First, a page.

My entire class was required to present our discourse community artifact galleries to each other this past week. My initial thought about the presentations was how diverse the type of communities chosen by each person were. They ranged anywhere from sports teams at Syracuse University to the Boston Tea Party to a worldwide sneaker fan club. It surprised me how drastically different communities were all able to fit the three criteria for a discourse community. I was also really interested to learn more about these various communities through their four corresponding artifacts and develop a better understanding of how certain items and places can mean so much to a community when they seem normal to people on the outside.
One of the things that stood out to me was how Syracuse does not put the names of the player on the back of their jerseys. Five different people mentioned this fact during their presentations and talked about how it played a part in the idea that their community is a team instead of a group of individuals. Another thing that I discovered was that there are hundreds of Facebook groups for talking about and selling sneakers. Apparently, it is a large and very serious discourse community. Lastly, I learned that the lacrosse team is very minimally represented in the space that they practice. When their community comes together, basketball and football awards take over the area. It is interesting to note this because the lacrosse team is ranked fifth in the NCAA, so it would be expected that they would have some more acknowledgment.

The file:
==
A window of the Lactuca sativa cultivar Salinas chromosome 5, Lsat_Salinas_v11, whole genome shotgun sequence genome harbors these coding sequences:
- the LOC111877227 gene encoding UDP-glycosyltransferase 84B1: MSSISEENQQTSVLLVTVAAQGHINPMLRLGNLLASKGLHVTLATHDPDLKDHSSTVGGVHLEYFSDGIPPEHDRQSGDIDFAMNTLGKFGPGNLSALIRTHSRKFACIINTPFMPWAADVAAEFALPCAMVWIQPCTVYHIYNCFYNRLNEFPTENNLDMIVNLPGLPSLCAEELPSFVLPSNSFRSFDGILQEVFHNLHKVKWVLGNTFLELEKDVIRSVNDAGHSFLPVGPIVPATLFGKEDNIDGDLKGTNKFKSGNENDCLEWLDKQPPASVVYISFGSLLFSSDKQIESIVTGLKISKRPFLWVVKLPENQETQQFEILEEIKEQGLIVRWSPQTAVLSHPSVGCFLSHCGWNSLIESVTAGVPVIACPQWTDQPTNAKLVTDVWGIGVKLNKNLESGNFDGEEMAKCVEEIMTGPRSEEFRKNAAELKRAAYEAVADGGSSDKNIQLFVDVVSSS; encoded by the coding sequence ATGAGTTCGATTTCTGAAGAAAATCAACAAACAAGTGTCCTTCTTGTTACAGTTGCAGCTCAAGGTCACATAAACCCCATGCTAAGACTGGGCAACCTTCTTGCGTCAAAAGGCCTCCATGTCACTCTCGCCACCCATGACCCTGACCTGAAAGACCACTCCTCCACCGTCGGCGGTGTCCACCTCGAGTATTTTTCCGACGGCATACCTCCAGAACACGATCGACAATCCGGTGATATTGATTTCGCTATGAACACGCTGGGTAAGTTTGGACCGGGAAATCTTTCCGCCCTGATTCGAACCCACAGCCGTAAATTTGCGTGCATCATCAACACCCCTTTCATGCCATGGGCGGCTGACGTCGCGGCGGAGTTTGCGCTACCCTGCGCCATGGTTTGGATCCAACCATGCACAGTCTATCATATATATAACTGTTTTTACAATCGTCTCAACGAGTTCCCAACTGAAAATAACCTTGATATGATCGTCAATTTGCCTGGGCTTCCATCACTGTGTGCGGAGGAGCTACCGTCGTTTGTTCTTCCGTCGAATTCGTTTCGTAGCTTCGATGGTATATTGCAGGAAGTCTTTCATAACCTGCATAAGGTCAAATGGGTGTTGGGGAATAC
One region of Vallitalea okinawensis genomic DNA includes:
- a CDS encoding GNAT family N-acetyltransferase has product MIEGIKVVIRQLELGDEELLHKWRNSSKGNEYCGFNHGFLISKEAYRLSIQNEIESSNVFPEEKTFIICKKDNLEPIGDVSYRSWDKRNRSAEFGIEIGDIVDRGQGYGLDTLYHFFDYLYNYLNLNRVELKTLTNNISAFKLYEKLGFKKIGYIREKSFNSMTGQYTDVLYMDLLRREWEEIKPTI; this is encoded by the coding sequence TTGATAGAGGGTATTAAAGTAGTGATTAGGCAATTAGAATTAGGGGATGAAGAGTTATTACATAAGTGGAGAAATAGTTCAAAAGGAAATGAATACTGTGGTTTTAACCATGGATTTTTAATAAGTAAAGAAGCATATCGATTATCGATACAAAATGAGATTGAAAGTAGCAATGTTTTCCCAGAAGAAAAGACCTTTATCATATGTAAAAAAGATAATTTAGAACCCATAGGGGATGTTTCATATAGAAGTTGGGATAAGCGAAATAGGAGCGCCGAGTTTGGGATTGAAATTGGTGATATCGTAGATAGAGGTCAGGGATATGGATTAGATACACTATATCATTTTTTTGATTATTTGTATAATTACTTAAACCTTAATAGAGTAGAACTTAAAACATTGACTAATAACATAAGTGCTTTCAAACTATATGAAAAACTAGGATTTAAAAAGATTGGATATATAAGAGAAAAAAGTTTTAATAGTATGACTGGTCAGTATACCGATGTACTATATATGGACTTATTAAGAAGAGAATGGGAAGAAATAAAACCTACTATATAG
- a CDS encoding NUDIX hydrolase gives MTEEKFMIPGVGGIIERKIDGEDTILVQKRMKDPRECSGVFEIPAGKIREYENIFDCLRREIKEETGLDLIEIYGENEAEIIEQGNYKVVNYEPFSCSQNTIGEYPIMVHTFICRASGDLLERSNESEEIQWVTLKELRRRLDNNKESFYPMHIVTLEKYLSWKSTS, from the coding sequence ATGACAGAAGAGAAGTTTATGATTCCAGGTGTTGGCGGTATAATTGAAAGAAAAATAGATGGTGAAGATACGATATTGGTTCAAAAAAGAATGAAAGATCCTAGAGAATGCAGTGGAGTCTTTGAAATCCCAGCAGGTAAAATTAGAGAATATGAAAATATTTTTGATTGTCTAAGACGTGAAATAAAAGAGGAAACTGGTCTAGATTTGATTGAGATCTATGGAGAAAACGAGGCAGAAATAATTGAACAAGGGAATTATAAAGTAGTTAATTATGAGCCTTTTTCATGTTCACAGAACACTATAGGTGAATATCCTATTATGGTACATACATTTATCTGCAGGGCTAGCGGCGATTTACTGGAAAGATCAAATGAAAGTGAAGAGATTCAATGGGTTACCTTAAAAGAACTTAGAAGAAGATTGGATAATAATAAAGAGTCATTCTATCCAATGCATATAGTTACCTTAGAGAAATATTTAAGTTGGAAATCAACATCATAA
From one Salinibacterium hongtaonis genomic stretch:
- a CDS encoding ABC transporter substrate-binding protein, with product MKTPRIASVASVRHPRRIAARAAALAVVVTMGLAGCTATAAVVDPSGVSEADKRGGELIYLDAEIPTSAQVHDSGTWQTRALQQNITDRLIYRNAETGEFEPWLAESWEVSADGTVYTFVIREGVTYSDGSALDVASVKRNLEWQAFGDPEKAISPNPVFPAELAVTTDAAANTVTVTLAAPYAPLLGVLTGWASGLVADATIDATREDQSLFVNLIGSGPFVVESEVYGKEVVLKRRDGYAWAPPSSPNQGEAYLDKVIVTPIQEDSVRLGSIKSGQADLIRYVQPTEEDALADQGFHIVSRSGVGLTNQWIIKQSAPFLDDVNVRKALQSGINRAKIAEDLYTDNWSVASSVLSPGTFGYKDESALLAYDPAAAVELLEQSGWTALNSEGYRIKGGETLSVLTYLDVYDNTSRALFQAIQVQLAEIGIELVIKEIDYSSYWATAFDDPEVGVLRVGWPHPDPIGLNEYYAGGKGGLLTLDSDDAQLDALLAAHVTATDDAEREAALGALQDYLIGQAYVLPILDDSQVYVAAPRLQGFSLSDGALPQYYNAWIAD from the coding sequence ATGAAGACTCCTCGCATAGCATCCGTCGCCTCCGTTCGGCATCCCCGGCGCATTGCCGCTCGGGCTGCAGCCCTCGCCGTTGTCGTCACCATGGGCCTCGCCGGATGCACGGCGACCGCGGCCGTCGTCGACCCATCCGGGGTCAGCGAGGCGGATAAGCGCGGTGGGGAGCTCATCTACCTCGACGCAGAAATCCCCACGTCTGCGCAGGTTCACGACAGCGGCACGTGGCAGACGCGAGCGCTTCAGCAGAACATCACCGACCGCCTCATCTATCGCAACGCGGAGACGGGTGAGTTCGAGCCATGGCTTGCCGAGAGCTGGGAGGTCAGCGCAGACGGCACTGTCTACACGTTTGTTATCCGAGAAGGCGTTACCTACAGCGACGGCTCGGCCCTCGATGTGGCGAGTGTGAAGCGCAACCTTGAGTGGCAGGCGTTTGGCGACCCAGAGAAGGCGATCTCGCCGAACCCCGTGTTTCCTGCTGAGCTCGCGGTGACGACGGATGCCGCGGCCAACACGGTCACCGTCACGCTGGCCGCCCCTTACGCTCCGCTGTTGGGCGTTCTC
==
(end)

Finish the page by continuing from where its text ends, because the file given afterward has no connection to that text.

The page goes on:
The best presentations were the ones that really took the time to emphasize and explain the artifacts that were chosen and their meaning to the community. I was able to connect more to the community and appreciate it as a discourse community if the artifacts were throughly explained and were significant. Overall, I am really impressed by my class’ ability to present and what communities they are involved with.